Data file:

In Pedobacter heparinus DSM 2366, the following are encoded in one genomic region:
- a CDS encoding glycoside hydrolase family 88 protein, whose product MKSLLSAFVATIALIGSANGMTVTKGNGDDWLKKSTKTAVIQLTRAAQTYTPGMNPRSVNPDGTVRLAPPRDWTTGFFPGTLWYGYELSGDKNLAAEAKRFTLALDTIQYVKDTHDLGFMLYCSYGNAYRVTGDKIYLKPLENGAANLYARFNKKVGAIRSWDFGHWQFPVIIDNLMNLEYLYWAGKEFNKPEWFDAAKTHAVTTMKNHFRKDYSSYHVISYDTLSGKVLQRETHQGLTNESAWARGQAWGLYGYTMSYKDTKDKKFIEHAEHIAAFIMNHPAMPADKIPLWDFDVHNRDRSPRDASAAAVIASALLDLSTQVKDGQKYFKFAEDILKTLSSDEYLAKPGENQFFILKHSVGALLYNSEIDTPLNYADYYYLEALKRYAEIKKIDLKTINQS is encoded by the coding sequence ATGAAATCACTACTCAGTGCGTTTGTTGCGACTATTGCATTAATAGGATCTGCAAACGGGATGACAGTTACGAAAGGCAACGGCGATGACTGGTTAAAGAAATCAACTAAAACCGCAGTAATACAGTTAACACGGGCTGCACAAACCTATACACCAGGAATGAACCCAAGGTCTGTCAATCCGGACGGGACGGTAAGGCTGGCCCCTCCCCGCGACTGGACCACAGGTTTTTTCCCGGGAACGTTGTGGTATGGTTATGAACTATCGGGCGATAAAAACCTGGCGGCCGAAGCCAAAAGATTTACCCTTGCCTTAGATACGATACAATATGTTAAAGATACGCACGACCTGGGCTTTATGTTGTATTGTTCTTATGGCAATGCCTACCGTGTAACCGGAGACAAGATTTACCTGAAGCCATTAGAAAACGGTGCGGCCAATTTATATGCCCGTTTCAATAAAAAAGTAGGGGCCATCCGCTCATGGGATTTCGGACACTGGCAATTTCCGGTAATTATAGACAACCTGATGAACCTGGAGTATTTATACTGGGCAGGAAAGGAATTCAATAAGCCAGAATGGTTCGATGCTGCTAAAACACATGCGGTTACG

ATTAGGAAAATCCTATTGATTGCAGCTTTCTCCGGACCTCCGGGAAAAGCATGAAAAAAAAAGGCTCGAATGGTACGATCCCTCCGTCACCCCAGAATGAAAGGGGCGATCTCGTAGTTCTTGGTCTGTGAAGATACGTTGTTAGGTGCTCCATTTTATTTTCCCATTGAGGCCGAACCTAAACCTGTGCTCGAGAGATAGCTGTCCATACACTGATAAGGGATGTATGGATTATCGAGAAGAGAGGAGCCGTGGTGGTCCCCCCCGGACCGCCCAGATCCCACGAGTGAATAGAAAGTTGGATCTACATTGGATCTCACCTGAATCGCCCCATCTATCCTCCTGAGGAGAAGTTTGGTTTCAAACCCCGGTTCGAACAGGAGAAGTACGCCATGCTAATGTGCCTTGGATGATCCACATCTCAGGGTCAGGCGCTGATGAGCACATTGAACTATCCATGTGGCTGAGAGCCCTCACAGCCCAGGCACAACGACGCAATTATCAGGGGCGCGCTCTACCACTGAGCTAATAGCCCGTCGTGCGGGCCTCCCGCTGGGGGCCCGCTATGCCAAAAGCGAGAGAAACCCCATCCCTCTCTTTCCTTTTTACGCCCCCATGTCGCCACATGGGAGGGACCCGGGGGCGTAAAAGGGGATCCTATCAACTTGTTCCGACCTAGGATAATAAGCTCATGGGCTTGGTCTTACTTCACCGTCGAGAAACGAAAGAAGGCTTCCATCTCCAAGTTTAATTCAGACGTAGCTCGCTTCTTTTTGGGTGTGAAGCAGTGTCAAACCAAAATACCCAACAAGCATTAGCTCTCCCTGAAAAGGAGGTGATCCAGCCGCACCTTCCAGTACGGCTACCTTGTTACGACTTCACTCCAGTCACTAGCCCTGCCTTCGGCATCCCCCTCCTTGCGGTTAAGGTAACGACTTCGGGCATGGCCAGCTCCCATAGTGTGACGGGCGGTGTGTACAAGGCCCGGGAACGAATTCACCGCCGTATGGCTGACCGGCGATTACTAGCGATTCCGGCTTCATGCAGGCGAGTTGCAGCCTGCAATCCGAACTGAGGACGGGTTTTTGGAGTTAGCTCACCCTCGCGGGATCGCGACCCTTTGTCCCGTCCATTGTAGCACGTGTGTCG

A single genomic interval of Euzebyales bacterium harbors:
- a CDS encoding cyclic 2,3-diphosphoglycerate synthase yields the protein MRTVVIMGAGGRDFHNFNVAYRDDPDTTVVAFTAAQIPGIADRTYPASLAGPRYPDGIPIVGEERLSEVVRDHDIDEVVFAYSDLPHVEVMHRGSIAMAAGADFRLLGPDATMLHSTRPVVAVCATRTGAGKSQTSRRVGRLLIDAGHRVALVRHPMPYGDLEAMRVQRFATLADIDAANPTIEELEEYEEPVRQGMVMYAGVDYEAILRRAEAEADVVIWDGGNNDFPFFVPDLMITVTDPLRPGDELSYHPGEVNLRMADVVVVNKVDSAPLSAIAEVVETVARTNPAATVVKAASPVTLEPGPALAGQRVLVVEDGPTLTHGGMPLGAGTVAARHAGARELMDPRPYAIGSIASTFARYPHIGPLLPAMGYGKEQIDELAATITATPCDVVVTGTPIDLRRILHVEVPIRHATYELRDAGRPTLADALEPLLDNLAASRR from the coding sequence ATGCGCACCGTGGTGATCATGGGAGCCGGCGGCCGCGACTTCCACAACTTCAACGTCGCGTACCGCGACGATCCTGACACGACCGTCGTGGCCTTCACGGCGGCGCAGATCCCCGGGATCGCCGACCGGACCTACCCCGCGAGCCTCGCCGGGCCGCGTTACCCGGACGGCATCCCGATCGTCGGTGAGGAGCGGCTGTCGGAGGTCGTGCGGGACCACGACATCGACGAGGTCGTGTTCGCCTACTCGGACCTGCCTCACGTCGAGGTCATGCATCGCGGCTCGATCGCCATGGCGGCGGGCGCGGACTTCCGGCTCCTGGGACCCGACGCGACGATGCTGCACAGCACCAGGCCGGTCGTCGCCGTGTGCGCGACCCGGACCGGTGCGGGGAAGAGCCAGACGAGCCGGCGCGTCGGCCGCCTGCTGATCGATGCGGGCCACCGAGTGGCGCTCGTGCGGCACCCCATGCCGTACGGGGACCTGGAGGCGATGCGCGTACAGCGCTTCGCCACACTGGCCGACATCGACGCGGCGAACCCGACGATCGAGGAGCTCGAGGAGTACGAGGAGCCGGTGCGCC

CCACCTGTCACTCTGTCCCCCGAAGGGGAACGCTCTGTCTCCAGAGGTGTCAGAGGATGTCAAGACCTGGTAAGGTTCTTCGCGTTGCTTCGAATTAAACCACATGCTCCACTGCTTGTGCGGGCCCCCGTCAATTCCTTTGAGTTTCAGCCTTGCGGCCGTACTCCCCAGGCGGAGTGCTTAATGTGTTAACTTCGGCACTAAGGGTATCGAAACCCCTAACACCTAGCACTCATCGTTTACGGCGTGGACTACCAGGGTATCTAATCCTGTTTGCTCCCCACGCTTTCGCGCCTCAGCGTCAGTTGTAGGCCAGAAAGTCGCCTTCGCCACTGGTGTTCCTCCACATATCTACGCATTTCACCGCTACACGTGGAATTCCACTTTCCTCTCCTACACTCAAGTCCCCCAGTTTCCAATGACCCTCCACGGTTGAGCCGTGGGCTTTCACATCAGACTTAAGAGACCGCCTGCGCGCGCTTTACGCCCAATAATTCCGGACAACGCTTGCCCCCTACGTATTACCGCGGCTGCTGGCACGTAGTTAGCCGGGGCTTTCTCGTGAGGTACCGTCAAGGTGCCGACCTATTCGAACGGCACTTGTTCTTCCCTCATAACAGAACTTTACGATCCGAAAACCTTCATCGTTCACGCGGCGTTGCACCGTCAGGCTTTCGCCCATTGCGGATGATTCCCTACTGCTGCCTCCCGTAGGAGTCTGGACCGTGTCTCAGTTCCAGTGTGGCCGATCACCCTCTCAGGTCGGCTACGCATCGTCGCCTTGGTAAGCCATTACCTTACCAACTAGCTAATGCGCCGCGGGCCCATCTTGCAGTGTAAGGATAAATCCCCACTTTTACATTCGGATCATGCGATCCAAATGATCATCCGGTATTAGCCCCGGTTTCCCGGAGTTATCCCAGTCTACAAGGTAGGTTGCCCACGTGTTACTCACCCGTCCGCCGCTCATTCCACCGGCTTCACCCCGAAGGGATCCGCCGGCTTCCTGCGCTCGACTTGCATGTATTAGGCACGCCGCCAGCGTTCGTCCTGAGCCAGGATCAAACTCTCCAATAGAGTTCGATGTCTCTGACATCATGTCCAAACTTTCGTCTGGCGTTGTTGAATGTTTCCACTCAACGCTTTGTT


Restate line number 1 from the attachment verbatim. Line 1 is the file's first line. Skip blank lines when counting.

In Pedobacter heparinus DSM 2366, the following are encoded in one genomic region: